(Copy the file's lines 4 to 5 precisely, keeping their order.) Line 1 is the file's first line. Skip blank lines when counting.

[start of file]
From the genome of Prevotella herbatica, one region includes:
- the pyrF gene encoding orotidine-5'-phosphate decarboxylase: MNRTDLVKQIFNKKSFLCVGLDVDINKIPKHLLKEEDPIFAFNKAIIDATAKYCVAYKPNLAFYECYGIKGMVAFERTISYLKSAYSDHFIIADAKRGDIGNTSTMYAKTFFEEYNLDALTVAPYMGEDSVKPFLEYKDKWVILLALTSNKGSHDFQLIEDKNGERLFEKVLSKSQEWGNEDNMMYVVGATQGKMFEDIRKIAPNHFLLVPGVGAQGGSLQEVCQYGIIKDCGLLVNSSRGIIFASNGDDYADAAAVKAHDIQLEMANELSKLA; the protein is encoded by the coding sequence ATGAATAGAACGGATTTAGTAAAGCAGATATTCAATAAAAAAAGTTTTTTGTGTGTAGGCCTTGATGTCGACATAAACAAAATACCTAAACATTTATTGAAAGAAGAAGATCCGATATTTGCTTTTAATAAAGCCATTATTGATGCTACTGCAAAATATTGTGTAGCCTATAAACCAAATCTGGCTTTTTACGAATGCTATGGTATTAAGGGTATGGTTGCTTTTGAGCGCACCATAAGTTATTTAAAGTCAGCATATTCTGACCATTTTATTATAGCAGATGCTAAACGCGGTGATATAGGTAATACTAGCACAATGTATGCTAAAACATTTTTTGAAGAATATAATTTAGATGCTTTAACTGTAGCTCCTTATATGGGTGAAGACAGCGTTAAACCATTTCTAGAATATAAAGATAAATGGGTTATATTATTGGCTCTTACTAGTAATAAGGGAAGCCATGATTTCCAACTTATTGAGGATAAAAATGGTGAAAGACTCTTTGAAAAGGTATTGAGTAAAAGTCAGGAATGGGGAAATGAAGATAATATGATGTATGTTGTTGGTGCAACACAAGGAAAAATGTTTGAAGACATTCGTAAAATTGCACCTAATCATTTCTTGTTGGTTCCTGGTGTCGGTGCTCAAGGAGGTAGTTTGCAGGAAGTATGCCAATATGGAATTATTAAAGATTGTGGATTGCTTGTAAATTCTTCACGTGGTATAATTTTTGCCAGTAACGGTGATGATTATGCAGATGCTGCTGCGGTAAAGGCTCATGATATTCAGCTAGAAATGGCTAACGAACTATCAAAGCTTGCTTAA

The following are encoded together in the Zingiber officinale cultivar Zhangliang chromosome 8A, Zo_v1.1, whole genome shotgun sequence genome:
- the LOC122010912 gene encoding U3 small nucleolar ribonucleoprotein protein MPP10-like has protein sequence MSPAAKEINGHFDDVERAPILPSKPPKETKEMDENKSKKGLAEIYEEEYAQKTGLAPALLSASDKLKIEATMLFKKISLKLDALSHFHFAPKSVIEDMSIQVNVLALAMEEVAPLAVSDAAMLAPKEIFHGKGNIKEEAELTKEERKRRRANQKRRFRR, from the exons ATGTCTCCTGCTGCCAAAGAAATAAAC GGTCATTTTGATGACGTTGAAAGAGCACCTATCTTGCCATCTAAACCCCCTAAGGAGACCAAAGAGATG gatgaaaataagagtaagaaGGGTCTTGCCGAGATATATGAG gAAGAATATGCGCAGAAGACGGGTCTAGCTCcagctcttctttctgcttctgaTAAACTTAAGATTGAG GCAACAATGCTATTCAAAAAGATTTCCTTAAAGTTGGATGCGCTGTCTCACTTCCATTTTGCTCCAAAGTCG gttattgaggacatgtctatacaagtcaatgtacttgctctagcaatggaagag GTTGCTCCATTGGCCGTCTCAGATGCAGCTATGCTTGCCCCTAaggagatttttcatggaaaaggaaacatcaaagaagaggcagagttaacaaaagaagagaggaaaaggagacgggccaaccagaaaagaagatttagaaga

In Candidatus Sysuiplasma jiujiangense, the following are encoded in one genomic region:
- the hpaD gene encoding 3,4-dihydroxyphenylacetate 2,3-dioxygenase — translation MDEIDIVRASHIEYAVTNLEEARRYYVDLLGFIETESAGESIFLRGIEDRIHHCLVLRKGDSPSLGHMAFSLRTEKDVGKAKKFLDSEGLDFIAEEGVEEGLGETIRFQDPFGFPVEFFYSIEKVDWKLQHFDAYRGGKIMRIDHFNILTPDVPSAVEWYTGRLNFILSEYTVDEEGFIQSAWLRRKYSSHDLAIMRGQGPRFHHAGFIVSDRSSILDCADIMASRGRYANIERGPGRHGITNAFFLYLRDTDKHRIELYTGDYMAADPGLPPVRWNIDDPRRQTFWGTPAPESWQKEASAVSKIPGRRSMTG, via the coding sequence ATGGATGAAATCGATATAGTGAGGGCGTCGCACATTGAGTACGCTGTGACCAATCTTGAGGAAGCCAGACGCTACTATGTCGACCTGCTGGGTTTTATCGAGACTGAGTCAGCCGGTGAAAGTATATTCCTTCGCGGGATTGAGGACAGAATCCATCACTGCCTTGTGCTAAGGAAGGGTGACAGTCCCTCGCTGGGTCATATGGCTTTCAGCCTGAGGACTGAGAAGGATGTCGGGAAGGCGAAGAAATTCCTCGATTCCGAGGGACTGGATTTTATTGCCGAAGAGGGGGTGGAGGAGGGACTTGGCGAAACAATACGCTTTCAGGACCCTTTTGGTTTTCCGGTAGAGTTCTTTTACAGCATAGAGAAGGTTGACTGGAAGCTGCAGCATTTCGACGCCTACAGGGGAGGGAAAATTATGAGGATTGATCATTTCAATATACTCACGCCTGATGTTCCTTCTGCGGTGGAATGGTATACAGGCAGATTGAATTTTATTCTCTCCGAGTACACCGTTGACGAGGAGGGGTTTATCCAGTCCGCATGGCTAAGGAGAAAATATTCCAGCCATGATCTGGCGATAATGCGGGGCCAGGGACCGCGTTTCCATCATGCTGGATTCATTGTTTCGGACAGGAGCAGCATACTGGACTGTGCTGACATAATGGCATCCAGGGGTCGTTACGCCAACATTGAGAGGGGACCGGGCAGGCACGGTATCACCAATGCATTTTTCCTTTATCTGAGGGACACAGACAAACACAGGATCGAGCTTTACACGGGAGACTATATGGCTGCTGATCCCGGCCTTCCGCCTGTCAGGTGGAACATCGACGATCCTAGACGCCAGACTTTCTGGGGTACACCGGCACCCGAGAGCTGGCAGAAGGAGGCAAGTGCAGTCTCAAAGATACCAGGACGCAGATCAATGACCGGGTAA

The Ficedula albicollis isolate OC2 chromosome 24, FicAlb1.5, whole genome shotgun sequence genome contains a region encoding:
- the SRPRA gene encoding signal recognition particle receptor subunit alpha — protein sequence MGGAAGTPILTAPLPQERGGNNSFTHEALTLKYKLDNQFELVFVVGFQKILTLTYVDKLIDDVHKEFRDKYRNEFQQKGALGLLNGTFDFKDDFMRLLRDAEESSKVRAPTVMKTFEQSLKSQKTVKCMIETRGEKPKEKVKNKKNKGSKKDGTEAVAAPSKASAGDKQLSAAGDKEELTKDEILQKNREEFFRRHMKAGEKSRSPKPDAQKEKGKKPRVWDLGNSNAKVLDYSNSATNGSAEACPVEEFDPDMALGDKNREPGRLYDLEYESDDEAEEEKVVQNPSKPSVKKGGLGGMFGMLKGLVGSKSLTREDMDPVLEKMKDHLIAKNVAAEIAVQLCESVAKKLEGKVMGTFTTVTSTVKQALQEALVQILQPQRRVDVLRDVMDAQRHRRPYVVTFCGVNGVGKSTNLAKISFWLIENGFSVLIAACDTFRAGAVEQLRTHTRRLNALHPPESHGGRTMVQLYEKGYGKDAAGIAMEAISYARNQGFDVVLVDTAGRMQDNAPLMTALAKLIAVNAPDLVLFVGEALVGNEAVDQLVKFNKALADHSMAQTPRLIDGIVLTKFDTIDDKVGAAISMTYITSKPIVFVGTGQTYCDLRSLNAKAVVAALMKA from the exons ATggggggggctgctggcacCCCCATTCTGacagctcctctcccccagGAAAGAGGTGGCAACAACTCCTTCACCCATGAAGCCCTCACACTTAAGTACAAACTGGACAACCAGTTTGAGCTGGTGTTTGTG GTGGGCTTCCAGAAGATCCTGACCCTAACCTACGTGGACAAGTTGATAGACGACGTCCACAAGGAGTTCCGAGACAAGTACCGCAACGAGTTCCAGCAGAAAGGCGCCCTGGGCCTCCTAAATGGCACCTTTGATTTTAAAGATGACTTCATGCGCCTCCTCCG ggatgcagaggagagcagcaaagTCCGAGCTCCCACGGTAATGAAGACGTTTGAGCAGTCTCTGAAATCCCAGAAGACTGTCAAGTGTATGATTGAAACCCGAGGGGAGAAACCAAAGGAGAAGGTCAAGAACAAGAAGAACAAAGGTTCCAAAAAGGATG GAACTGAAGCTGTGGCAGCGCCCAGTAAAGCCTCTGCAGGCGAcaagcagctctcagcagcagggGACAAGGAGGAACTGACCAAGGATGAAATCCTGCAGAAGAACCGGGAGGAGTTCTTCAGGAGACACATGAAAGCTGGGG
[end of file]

- the LOC122010912 gene encoding U3 small nucleolar ribonucleoprotein protein MPP10-like has protein sequence MSPAAKEINGHFDDVERAPILPSKPPKETKEMDENKSKKGLAEIYEEEYAQKTGLAPALLSASDKLKIEATMLFKKISLKLDALSHFHFAPKSVIEDMSIQVNVLALAMEEVAPLAVSDAAMLAPKEIFHGKGNIKEEAELTKEERKRRRANQKRRFRR, from the exons ATGTCTCCTGCTGCCAAAGAAATAAAC GGTCATTTTGATGACGTTGAAAGAGCACCTATCTTGCCATCTAAACCCCCTAAGGAGACCAAAGAGATG gatgaaaataagagtaagaaGGGTCTTGCCGAGATATATGAG gAAGAATATGCGCAGAAGACGGGTCTAGCTCcagctcttctttctgcttctgaTAAACTTAAGATTGAG GCAACAATGCTATTCAAAAAGATTTCCTTAAAGTTGGATGCGCTGTCTCACTTCCATTTTGCTCCAAAGTCG gttattgaggacatgtctatacaagtcaatgtacttgctctagcaatggaagag GTTGCTCCATTGGCCGTCTCAGATGCAGCTATGCTTGCCCCTAaggagatttttcatggaaaaggaaacatcaaagaagaggcagagttaacaaaagaagagaggaaaaggagacgggccaaccagaaaagaagatttagaaga

In Candidatus Sysuiplasma jiujiangense, the following are encoded in one genomic region: